Safe, effective virtual reality instruction that passes on cost per tonne savings.
In both surface and underground mining, the training of today’s and tomorrow’s earthmoving operators will increasingly focus on their interaction with onboard and remote technologies, including ongoing trends in semi and full machine automation.
Barloworld Equipment’s Operator Training Academy in Isando, Johannesburg, is at the forefront of these developments, spearheaded by the incorporation of Cat simulators that provide a virtual environment that greatly enhances the learning experience. (Barloworld Equipment is the Cat dealer for southern Africa.)
Caterpillar fields a comprehensive simulator training line-up. These include modules for articulated trucks, hydraulic excavators, medium and large mining trucks, M-Series motor graders, scrapers, track-type tractors, small and large wheel loaders and electric rope shovels. Further developments are underway to introduce Cat simulator training stations for the underground market.
Cat Simulators are compact and easily portable from the classroom environment to customer sites. These units are also available for sale or rental.
“We have found that the use of simulators greatly enhances downstream proficiency and efficiency at a time when the industry is looking for ways to save on operational expenditure and maximise the cost per tonne utilisation of their existing fleets,” comments Willie Haasbroek, head of Barloworld Equipment’s Operator Training Academy. He was speaking at the South African Institute of Mining and Metallurgy’s (SAIMM’s) Virtual Reality in Mining Conference, held between 15th and 16th July 2015 at Pretoria University.
An accredited training provider in terms of the Construction Education & Training Authority (CETA) and the Mining Qualifications Authority (MQA), Barloworld Equipment’s Operator Academy is currently ranked in the top tier among Cat dealers worldwide. Around 700 operators from industry are trained and certified annually at the Academy.
“In addition to proven machine proficiency, we will only certify operators if they can demonstrate, via theoretical and practical examination, that they have a comprehensive understanding of the correct techniques required to achieve safe and optimum production. This includes an understanding of how these techniques can positively impact on machine health and availability. Cat simulators enable us to set the benchmark at the highest level,” Haasbroek continues, “as there are no shortcuts or training gaps.”
Once on board a Cat simulator, realistic controls ensure that the operator gains familiarisation and muscle memory using the same hardware found in the actual machine. Rich graphics create a virtual world as trainees move through a succession of exercises that test and record their progress.
In addition to correcting bad habits, Cat simulators also prove beneficial when addressing new technologies. An example is the Cat M Series motor grader simulator that trains operators on a machine class that functions purely on joystick controls, as opposed to the conventional steering wheel and levers found on current K Series units.
“Even for experienced K Series operators, this can be a conversion challenge and we’ve found that it generally takes a minimum of six weeks before they grasp the basics of the new joystick technology,” says Haasbroek. “Younger operators accustomed to the virtual world of 3D gaming may pick up the techniques slightly faster, but in the end the playing field is levelled by the nature of the training programme.”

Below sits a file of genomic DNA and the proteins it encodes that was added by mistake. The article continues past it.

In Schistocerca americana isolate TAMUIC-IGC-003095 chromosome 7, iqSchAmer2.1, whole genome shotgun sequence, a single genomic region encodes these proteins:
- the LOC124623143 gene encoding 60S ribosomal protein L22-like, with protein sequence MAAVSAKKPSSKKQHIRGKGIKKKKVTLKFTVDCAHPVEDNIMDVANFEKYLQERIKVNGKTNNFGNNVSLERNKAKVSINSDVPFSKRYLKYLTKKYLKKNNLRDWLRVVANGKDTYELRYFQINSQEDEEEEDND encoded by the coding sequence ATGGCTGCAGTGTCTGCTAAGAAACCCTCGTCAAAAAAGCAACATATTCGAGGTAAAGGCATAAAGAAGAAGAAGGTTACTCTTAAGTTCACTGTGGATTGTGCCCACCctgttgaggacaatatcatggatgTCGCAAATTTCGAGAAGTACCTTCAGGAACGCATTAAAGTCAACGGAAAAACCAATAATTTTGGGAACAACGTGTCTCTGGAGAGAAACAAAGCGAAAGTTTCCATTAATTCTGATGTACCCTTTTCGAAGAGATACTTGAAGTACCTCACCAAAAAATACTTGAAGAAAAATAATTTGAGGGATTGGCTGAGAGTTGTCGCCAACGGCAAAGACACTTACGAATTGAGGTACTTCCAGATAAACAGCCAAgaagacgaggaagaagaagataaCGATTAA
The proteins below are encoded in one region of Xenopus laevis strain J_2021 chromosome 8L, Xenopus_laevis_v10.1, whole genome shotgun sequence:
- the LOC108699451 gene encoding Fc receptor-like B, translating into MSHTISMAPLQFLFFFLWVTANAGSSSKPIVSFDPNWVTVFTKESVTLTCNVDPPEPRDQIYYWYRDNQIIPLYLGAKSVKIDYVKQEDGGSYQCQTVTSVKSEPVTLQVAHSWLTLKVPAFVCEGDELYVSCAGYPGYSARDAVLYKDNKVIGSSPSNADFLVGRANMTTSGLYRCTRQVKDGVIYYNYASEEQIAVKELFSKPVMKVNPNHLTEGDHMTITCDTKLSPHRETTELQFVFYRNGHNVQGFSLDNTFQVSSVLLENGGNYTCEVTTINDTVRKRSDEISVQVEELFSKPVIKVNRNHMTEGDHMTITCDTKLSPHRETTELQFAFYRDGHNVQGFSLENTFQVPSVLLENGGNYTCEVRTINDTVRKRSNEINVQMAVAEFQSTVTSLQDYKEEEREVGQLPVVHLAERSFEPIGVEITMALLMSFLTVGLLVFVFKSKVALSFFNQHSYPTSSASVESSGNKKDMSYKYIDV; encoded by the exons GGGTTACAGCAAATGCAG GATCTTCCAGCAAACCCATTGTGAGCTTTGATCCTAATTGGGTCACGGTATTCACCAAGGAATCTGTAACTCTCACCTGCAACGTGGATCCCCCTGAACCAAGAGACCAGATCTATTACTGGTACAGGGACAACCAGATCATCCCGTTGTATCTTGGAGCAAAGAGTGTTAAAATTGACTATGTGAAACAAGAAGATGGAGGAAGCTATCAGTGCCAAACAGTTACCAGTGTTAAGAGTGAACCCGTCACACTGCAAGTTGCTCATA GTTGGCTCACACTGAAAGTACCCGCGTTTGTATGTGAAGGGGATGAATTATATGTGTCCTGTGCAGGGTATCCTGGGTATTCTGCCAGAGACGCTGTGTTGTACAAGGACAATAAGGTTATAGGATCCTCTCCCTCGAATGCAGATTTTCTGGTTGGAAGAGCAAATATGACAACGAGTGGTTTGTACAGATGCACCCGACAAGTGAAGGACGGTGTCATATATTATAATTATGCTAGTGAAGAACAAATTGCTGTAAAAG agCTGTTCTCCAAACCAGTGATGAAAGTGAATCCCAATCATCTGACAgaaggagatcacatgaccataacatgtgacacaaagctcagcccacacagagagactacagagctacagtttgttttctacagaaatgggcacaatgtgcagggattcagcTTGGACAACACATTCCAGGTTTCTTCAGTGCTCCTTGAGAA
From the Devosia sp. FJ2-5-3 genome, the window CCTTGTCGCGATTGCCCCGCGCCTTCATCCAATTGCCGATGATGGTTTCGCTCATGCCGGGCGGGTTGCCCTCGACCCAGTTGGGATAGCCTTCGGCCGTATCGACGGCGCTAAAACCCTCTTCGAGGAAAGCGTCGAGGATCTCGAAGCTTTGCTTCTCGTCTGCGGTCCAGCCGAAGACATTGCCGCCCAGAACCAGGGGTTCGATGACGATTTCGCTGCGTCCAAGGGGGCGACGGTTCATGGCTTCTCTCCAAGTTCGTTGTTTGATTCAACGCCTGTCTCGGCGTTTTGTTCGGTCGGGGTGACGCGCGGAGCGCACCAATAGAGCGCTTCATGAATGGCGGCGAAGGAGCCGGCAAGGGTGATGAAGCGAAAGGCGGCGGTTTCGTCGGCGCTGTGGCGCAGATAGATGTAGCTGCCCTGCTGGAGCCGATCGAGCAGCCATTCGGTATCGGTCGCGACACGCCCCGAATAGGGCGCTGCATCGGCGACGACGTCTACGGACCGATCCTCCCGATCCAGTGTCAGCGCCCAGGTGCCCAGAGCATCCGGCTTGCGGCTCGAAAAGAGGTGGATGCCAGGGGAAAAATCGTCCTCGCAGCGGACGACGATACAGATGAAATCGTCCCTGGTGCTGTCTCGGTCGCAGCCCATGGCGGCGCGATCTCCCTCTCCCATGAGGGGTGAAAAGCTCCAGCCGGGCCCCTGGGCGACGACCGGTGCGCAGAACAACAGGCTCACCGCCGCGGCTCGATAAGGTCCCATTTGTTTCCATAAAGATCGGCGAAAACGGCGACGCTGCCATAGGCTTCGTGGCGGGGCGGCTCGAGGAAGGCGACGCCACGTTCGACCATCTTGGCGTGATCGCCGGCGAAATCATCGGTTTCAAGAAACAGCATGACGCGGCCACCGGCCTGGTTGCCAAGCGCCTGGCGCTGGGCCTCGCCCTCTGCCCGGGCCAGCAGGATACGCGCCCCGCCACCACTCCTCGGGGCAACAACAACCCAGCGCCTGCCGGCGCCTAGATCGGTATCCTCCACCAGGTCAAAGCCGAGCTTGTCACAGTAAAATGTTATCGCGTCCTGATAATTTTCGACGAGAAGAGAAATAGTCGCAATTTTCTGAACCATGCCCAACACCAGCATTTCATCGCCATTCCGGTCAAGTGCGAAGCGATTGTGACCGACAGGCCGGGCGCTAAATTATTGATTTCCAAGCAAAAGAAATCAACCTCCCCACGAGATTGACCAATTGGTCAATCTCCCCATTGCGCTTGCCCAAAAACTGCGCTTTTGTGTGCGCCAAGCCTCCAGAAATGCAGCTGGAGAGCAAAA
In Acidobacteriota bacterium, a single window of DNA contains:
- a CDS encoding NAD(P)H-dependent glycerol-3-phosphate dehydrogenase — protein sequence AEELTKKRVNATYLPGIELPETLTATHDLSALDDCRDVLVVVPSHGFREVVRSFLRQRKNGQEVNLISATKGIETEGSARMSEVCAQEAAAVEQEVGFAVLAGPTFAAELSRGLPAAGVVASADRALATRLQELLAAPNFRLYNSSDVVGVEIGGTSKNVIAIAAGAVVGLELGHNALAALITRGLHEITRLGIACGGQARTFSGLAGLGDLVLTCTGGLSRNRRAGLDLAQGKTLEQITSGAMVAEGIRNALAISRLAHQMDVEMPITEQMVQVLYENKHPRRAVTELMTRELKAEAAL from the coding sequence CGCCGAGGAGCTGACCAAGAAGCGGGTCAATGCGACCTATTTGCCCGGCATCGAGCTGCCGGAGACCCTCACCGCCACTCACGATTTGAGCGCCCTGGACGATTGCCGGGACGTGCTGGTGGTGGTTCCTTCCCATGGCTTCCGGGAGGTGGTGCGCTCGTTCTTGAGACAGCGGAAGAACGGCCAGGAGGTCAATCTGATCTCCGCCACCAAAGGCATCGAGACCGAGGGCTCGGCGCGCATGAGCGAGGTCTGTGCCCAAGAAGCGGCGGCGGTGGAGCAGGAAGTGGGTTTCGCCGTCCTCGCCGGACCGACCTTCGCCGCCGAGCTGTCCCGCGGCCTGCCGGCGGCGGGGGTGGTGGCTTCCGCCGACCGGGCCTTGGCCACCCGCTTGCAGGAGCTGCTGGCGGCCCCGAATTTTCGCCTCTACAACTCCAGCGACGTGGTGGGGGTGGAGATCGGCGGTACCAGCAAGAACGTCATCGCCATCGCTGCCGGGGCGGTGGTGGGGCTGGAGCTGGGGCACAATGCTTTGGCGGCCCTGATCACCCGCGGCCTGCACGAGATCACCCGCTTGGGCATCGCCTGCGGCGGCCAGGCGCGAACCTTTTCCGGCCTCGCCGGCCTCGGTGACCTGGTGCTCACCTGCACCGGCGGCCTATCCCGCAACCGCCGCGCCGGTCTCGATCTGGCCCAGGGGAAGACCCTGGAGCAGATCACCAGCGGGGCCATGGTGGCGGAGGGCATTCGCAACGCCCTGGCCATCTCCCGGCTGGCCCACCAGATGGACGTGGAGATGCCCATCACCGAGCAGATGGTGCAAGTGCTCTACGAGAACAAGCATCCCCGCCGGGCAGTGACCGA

Core metrics are built into the programme for all Cat simulator machine classes. For the Cat M-Series module, these include controls familiarization; the number of blade-ground contacts; total blade-ground contact time; total time spent in reverse; average speed; highest gear used; number of collisions; and number of blade-tyre contacts.
Once in the field, Caterpillar has a wide range of technologies that build on the competencies of an expert operator. A prime example is the Cat MineStar system, which consists of a number of configurable capability sets, namely Fleet, Terrain, Detect, Health and Command. These can be used individually or in combination to provide the scalability needed to maximise safety, reduce costs and improve profitability.
‘Fleet’ provides comprehensive, real-time machine tracking, assignment and productivity management, enabling a comprehensive overview of all operations.
‘Terrain’ enables high-precision management of drilling, loading, grading and dragline operations through the use of guidance technology. It increases machine productivity and provides real-time feedback for improved efficiency.
‘Detect’ helps keep personnel and assets safe by using satellite, radar and camera technologies to enhance operator awareness of the working environment around their manned or remotely controlled mining equipment in both surface and underground applications.
‘Health’ delivers critical event-based machine condition and operating data for the entire fleet. It includes comprehensive equipment health and asset monitoring capabilities, with a wide range of diagnostic, analytic and reporting tools.
‘Command’ in turn enables remote control, semi-autonomous and autonomous systems for surface and underground mobile mining equipment. By integrating the capabilities of Fleet, Terrain, Detect and Health, it delivers dramatic improvements in safety, productivity and availability.
“At the Academy, our role is to ensure that we keep abreast of technological developments that maximise the machine and human interface,” adds Haasbroek. “Now and into the future, this training journey begins on a Cat simulator.”